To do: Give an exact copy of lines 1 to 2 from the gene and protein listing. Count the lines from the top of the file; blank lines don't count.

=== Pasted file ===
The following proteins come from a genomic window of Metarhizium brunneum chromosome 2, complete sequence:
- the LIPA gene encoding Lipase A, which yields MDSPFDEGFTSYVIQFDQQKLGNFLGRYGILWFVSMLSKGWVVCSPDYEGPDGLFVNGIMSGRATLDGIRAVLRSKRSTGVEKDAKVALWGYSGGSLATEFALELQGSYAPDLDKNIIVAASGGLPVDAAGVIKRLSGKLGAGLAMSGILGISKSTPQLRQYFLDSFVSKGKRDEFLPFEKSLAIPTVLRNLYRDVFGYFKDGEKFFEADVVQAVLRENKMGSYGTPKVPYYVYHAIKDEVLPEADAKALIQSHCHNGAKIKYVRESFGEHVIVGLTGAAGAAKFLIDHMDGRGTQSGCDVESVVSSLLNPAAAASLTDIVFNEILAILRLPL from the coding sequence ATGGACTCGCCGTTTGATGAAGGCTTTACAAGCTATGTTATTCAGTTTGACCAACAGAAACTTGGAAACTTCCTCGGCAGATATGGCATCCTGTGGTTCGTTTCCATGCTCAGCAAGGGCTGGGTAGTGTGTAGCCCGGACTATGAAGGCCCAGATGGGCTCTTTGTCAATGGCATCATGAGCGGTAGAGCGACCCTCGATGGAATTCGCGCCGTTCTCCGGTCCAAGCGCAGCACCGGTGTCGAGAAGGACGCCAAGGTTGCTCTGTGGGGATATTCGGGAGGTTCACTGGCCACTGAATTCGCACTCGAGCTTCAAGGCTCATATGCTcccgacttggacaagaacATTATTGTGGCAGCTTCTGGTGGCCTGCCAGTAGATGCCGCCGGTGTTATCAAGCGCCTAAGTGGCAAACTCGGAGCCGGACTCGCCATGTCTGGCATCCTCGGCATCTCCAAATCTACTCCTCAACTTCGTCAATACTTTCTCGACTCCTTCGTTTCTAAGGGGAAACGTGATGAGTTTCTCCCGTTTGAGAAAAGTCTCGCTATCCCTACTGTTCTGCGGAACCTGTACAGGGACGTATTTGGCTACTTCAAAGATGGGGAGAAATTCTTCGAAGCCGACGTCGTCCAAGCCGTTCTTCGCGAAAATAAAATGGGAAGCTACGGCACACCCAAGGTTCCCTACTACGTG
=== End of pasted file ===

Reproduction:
The following proteins come from a genomic window of Metarhizium brunneum chromosome 2, complete sequence:
- the LIPA gene encoding Lipase A, which yields MDSPFDEGFTSYVIQFDQQKLGNFLGRYGILWFVSMLSKGWVVCSPDYEGPDGLFVNGIMSGRATLDGIRAVLRSKRSTGVEKDAKVALWGYSGGSLATEFALELQGSYAPDLDKNIIVAASGGLPVDAAGVIKRLSGKLGAGLAMSGILGISKSTPQLRQYFLDSFVSKGKRDEFLPFEKSLAIPTVLRNLYRDVFGYFKDGEKFFEADVVQAVLRENKMGSYGTPKVPYYVYHAIKDEVLPEADAKALIQSHCHNGAKIKYVRESFGEHVIVGLTGAAGAAKFLIDHMDGRGTQSGCDVESVVSSLLNPAAAASLTDIVFNEILAILRLPL from the coding sequence ATGGACTCGCCGTTTGATGAAGGCTTTACAAGCTATGTTATTCAGTTTGACCAACAGAAACTTGGAAACTTCCTCGGCAGATATGGCATCCTGTGGTTCGTTTCCATGCTCAGCAAGGGCTGGGTAGTGTGTAGCCCGGACTATGAAGGCCCAGATGGGCTCTTTGTCAATGGCATCATGAGCGGTAGAGCGACCCTCGATGGAATTCGCGCCGTTCTCCGGTCCAAGCGCAGCACCGGTGTCGAGAAGGACGCCAAGGTTGCTCTGTGGGGATATTCGGGAGGTTCACTGGCCACTGAATTCGCACTCGAGCTTCAAGGCTCATATGCTcccgacttggacaagaacATTATTGTGGCAGCTTCTGGTGGCCTGCCAGTAGATGCCGCCGGTGTTATCAAGCGCCTAAGTGGCAAACTCGGAGCCGGACTCGCCATGTCTGGCATCCTCGGCATCTCCAAATCTACTCCTCAACTTCGTCAATACTTTCTCGACTCCTTCGTTTCTAAGGGGAAACGTGATGAGTTTCTCCCGTTTGAGAAAAGTCTCGCTATCCCTACTGTTCTGCGGAACCTGTACAGGGACGTATTTGGCTACTTCAAAGATGGGGAGAAATTCTTCGAAGCCGACGTCGTCCAAGCCGTTCTTCGCGAAAATAAAATGGGAAGCTACGGCACACCCAAGGTTCCCTACTACGTG